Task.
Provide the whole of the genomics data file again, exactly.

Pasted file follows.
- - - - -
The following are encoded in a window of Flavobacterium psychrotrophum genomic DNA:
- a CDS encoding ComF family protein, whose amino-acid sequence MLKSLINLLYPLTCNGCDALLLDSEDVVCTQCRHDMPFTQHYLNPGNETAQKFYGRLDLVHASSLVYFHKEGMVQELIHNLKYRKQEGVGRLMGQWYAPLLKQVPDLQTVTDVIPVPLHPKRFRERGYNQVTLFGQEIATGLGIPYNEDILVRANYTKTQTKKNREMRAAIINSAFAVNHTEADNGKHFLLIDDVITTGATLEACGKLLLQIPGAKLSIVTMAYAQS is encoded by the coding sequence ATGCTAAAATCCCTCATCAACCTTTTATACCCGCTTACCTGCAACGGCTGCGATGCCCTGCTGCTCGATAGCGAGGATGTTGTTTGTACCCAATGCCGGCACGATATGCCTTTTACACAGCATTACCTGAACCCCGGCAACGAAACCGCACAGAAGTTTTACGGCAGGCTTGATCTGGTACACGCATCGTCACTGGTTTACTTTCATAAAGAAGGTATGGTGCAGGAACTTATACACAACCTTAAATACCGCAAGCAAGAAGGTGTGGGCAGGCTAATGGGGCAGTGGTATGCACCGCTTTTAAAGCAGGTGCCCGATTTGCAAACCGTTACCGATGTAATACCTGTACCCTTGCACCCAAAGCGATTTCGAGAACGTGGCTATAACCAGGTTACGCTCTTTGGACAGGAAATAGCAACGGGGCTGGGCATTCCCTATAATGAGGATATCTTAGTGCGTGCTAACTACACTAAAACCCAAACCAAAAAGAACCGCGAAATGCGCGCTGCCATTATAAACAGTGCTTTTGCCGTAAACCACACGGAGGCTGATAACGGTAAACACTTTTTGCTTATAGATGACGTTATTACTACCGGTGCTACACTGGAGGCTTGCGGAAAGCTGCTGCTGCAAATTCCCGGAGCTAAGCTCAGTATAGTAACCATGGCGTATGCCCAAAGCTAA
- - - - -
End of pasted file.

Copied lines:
The following are encoded in a window of Flavobacterium psychrotrophum genomic DNA:
- a CDS encoding ComF family protein, whose amino-acid sequence MLKSLINLLYPLTCNGCDALLLDSEDVVCTQCRHDMPFTQHYLNPGNETAQKFYGRLDLVHASSLVYFHKEGMVQELIHNLKYRKQEGVGRLMGQWYAPLLKQVPDLQTVTDVIPVPLHPKRFRERGYNQVTLFGQEIATGLGIPYNEDILVRANYTKTQTKKNREMRAAIINSAFAVNHTEADNGKHFLLIDDVITTGATLEACGKLLLQIPGAKLSIVTMAYAQS is encoded by the coding sequence ATGCTAAAATCCCTCATCAACCTTTTATACCCGCTTACCTGCAACGGCTGCGATGCCCTGCTGCTCGATAGCGAGGATGTTGTTTGTACCCAATGCCGGCACGATATGCCTTTTACACAGCATTACCTGAACCCCGGCAACGAAACCGCACAGAAGTTTTACGGCAGGCTTGATCTGGTACACGCATCGTCACTGGTTTACTTTCATAAAGAAGGTATGGTGCAGGAACTTATACACAACCTTAAATACCGCAAGCAAGAAGGTGTGGGCAGGCTAATGGGGCAGTGGTATGCACCGCTTTTAAAGCAGGTGCCCGATTTGCAAACCGTTACCGATGTAATACCTGTACCCTTGCACCCAAAGCGATTTCGAGAACGTGGCTATAACCAGGTTACGCTCTTTGGACAGGAAATAGCAACGGGGCTGGGCATTCCCTATAATGAGGATATCTTAGTGCGTGCTAACTACACTAAAACCCAAACCAAAAAGAACCGCGAAATGCGCGCTGCCATTATAAACAGTGCTTTTGCCGTAAACCACACGGAGGCTGATAACGGTAAACACTTTTTGCTTATAGATGACGTTATTACTACCGGTGCTACACTGGAGGCTTGCGGAAAGCTGCTGCTGCAAATTCCCGGAGCTAAGCTCAGTATAGTAACCATGGCGTATGCCCAAAGCTAA